Professor Bachiman has arranged for Leith El-Hassan, the Ad Council’s Vice President of Media Marketing & Distribution Services, to conduct a lecture on the principles and practices of online marketing. The Ad Council is a non-profit organization that issues public service announcements on behalf of other establishments, including non-profits and government agencies.
El-Hassan intends to focus on how the media uses different websites to access specific information and how they gear the sites and sections of each site towards the media’s individual needs. Based on research, data mining, surveys, and direct feedback, he is able to ascertain user’s needs.
The lecture is open to all interested students. If you plan on attending, please notify Professor Bachiman by October 23; her e-mail is email@example.com.
Brooklyn’s Borough Hall hosted a fantastic event for Publishing on Sunday – the Brooklyn Book Festival. But for the wind, which persisted in blowing bookmarks across tables, it was a beautiful day for over 160 vendors to congregate in the name of books. Authors, publishers, and literary groups lined the sidewalks with booths dedicated to selling, promoting, or just talking about books. I attended as a volunteer for the Women’s National Book Association, a non-profit organization of women (and some men) who work with and value books. It was one of many organizations there to promote reading and publishing.
The vendors in attendance were diverse, including everything from the Jane Austen Society to Harper Perennial to independent publishers advertising a single book. Some of my personal favorites included the McSweeney’s booth (a publisher of books and literary journals, founded by Dave Eggers), and Joseph Koch’s Avalanche of Wonder (whose booth included an array of comics, graphic novels, and pop-culture paraphernalia). The vendors were eager to talk about their projects, and everywhere you turned there were people discussing their new favorite publications.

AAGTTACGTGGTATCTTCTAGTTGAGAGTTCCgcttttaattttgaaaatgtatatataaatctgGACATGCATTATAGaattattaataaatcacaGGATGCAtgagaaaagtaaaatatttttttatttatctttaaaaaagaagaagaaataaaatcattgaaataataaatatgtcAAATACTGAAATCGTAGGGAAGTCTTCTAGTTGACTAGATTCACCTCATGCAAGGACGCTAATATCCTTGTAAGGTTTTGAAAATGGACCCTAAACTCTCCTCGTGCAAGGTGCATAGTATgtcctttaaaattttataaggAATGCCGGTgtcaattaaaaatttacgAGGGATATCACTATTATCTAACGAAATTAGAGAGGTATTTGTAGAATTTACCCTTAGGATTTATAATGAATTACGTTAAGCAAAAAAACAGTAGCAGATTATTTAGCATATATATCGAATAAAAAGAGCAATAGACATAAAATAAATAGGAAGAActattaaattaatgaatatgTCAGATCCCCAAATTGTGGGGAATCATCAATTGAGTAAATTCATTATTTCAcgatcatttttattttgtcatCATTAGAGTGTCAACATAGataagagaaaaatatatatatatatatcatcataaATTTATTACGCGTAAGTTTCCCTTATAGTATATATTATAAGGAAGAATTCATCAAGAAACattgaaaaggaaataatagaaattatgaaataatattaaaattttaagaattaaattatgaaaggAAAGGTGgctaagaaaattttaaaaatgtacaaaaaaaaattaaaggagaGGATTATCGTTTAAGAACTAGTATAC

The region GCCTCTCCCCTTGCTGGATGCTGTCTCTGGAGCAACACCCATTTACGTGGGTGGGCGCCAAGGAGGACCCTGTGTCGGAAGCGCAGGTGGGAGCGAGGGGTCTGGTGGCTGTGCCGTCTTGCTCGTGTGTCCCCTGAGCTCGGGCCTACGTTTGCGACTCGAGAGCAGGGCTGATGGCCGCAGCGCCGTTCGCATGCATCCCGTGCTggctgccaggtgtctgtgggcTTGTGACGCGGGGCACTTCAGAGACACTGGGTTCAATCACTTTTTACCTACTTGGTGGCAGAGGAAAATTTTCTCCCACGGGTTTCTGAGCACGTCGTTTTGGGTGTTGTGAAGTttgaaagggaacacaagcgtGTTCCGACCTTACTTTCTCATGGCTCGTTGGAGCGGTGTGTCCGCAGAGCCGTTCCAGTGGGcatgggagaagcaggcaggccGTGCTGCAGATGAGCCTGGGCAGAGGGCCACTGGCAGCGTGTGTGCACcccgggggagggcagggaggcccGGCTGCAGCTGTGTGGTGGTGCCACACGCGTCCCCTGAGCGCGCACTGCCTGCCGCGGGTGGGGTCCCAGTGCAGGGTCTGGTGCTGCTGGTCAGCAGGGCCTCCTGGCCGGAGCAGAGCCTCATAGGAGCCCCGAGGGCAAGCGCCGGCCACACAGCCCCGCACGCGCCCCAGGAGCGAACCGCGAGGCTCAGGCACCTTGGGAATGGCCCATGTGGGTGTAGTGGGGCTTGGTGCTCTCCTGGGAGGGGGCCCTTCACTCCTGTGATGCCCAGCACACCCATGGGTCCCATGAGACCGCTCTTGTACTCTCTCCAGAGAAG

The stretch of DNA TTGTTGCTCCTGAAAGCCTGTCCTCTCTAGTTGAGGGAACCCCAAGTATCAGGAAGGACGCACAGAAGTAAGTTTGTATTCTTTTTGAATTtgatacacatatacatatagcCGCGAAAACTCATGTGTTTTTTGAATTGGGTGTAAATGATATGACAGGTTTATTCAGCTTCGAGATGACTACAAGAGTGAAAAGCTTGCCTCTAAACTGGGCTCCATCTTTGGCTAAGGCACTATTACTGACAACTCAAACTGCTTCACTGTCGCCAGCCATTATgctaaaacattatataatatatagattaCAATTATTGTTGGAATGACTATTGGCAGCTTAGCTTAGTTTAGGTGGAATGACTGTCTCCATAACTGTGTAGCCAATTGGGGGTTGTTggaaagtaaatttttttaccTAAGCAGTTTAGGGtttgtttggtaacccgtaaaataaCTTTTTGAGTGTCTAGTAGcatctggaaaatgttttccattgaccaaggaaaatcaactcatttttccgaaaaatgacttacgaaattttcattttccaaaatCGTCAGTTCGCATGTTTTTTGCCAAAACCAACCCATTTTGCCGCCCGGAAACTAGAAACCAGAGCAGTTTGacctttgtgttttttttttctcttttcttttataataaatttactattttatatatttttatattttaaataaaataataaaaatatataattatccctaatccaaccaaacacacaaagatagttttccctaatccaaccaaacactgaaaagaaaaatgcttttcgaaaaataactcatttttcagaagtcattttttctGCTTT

The other main feature of the festival was a wide selection of events. These events included workshops, readings from authors, book signings, and discussions on topics affecting the literary world. The events were popular, and the line for tickets reached farther and farther back as the day progressed, into the crowd of book lovers and food vendors. For students of publishing, this festival is a glimpse of what is happening now in publishing, from the smallest independents to the most famous authors. I would highly suggest taking a walk to Borough Hall next year, and spending a few hours with the books.
The Women’s National Book Association – New York City Chapter is going to the 2011 Brooklyn Book Festival! Volunteers are needed to man the booth and help represent the WNBA. We’ll be promoting this year’s (pretty awesome) lineup of events, including National Reading Group Month and Great Group Reads. We’re also hoping to sign up new members!
Promote your book titles at the fair as well! While we are not selling any books this year, WNBA-NYC members are invited to promote their books with on-hand giveaways, such as bookmarks, postcards, etc. Just bring your promotional items to the festival for display and giveaway at the booth.
To volunteer or for more information, contact Linda Epstein at: firstname.lastname@example.org, with the following subject line: BBF2011.
May was an exciting month for anybody in the publishing industry, and Pace University students were on the front lines experiencing the best of the IBPA (Independent Book Publishers Association) and the BEA (BookExpo America). The IBPA was held on the 22nd through the 23rd at the cavernous Javits Center in Manhattan. Terry Nathan, the Executive Director at the IBPA, graciously invited both students and faculty to attend free-of-charge. Speakers at the event included Pace professors and advisory board members, including Michael Healy (Executive Director of the Book Industry Study Group), Cevin Breyerman (Associate Publisher at Publisher’s Weekly), and Jennifer Weltz (Vice President of the Jean V. Naggar Literary Agency).
Also at the Javits Center, the BEA was held from the 24th through the 26th, and as the beating heart of the publishing industry, was abuzz with energy. Many students attended as guests of the program, and still others were working booths for different publishers they either worked for or interned at. The talks were riveting and relevant, and events catered to every interest. I myself attended a Tor author panel where authors like John Scalzi and Vernor Vinge spoke candidly about their work. Celebrities abounded, doing signings or just perusing the booths themselves. Michael Moore, Florence Henderson, and even Kevin Sorbo.
Speaking of Mr. Sorbo, one of our students, Sarah Heinrich, had this to say about her experience at the BEA (from her blog at Realcity):